Tussilago


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The following article is from The Great Soviet Encyclopedia (1979). It might be outdated or ideologically biased.

Tussilago

 

a genus of perennial herbaceous plants of the family Compositae. There is only one species, coltsfoot (Tussilago farfara). The stems are 5-25 cm in length, tomentose, and densely covered with scalelike leaves. The rhizomes are creeping. The flower heads are solitary and droop after flowering. The golden yellow flowers blossom in early spring before the green leaves appear. The outside flowers are ligulate and pistillate; those in the middle are tubular and bisexual (but produce no fruit). The radical leaves, which appear after flowering, are orbicular-cordate, angular, irregularly toothed, and thick; the leaves are white-felted (as is the top initially). To the touch, the leaves are warm beneath and bare and cold above. The seeds have pappi.

Coltsfoot grows in the temperate regions of Eurasia (to Eastern Siberia and the Himalayas), in North Africa, and in North America (where it has been imported). It is found primarily on loamy slopes and hills, in ravines, river canyons, and wastelands, and along embankments. Coltsfoot also grows as a weed in fields. The plant contains a mucilaginous substance, the glycoside tussilagine, and inulin. An extract from the leaves is used as an expectorant and is used to treat ailments of the respiratory tract. The leaves are used in pectoral and diaphoretic compounds. Coltsfoot is an early producer of nectar.

T. V. EGOROVA

The Great Soviet Encyclopedia, 3rd Edition (1970-1979). © 2010 The Gale Group, Inc. All rights reserved.
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References in periodicals archive ?
Lee, "The anti-inflammatory effect of tussilagone, from Tussilago farfara, is mediated by the induction of heme oxygenase-1 in murine macrophages," International Immunopharmacology, vol.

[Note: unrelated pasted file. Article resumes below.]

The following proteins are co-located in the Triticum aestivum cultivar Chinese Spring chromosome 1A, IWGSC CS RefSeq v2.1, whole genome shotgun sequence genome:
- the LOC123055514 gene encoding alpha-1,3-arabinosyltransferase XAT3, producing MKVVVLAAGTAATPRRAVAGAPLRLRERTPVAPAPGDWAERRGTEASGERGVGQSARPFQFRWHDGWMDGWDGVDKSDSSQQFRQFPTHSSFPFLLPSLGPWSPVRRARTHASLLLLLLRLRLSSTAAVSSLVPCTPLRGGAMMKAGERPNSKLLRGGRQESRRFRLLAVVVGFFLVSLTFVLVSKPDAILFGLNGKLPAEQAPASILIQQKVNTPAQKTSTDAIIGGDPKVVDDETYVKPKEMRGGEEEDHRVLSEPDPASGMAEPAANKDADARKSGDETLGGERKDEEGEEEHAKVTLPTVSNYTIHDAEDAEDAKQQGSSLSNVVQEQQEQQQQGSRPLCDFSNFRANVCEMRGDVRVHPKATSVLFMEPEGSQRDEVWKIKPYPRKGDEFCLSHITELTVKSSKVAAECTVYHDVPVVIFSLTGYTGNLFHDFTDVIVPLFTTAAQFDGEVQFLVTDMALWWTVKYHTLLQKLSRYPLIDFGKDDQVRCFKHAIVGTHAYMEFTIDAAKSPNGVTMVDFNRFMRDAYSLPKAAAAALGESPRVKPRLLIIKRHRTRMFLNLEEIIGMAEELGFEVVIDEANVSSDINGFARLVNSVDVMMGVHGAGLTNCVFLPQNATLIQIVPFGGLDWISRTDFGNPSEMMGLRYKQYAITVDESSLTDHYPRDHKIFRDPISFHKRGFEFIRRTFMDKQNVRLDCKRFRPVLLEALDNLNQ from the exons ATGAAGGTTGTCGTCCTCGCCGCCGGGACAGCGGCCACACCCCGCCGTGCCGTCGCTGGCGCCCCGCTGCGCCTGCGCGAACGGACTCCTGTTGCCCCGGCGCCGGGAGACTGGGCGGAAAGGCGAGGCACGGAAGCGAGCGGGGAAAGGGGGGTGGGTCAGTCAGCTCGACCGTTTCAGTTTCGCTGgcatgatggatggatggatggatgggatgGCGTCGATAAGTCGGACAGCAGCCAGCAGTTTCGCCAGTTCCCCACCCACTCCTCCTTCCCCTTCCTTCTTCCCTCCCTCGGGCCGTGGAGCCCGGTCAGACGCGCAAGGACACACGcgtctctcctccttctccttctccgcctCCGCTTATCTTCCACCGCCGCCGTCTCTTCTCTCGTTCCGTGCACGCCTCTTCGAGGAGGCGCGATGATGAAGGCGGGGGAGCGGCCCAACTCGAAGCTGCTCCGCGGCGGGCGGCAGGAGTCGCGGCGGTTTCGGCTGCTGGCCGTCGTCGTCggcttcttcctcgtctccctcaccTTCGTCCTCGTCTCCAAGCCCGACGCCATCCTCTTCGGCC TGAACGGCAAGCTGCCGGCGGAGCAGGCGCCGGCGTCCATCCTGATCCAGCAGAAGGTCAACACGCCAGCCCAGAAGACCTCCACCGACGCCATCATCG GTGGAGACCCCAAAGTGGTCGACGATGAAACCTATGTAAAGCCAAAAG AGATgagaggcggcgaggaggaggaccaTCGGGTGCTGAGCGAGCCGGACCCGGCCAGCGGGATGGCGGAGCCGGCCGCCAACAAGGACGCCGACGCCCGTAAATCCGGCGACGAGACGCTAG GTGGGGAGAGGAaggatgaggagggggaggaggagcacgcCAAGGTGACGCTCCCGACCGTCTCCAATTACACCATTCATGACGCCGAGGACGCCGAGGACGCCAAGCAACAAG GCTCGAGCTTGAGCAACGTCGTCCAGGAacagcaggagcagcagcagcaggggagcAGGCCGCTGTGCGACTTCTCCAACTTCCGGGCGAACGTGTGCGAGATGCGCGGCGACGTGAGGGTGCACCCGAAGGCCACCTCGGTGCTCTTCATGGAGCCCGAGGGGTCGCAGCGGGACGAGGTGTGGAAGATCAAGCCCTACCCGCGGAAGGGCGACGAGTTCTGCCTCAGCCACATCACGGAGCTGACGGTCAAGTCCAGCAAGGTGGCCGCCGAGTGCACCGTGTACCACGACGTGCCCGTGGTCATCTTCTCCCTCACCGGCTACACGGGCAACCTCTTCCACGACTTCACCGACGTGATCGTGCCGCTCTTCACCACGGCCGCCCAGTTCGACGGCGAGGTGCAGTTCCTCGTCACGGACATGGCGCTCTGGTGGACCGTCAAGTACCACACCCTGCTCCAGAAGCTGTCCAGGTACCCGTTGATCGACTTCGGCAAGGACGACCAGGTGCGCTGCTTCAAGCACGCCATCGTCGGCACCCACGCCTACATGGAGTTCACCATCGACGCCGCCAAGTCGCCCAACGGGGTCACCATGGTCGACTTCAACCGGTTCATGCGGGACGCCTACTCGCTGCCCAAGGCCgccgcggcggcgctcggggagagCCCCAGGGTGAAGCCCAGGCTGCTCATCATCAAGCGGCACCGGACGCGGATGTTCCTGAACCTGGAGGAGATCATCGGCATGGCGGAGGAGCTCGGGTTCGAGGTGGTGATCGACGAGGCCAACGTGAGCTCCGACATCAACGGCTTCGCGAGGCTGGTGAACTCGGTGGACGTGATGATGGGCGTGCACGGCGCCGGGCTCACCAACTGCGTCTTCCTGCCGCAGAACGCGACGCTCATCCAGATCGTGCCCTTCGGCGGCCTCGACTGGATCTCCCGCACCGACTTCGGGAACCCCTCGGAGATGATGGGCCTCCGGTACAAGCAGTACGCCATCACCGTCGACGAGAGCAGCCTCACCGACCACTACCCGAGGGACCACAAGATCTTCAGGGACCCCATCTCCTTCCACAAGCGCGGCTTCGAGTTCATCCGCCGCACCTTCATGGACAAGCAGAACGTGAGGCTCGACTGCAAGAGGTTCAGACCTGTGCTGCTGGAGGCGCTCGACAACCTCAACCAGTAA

Metabolic profiling of the flower bud and rachis of Tussilago farfara with antitussive and expectorant effects on mice.
Tussilago farfara, Lobelia inflate and Prunus serrotina)
However, in extreme cases in GMNP, persistent invasive plants, including coltsfoot (Tussilago farfara) and Canada thistle (Cirsium arvense), as well as native grasses (e.g., Calamagrostis canadensis), become widespread problems as a result of moose browsing and trampling in disturbed areas (Rose and Hermanutz 2004).
TYPE: Leria nutans (L.) DC., based on Tussilago nutans L.
Australian herbalist Robert McDowell's favorite treatment for tracheobronchitis is a blend of rosehips, garlic (Allium sativum), fenugreek (Trigonella fornum), marshmallow, elecampane, coltsfoot (Tussilago farfara), kelp (Laminaria digitata), yarrow (Achillea millefolium), and mullein (Verbascum thapsus), which he makes in a base of apple cider vinegar.
In more recent times, this has been confirmed and the plant is indeed used in herbal remedies for chest conditions, alongside other plants such as Coltsfoot (Tussilago farfara).
I found myself in the Swiss Italian Alps feeling very much at home, with Bellis perennis, vervain (Verbena vervain), coltsfoot (Tussilago farfara), horsetail (Equisetum arvens) and many more medicinal weeds and herbs growing wild everywhere off the cobbled paths.
A popular European cough remedy, Coltsfoot's (Tussilago farfara) yellow flowers are the first blossoms to appear in the Northeast in spring.
In der estnischen Schriftsprache, im nordestnischen und im Mulgi-Dialekt ist paiseleht eine ganz andere Pflanze, namlich der 'Huflattich (Tussilago farfara)'.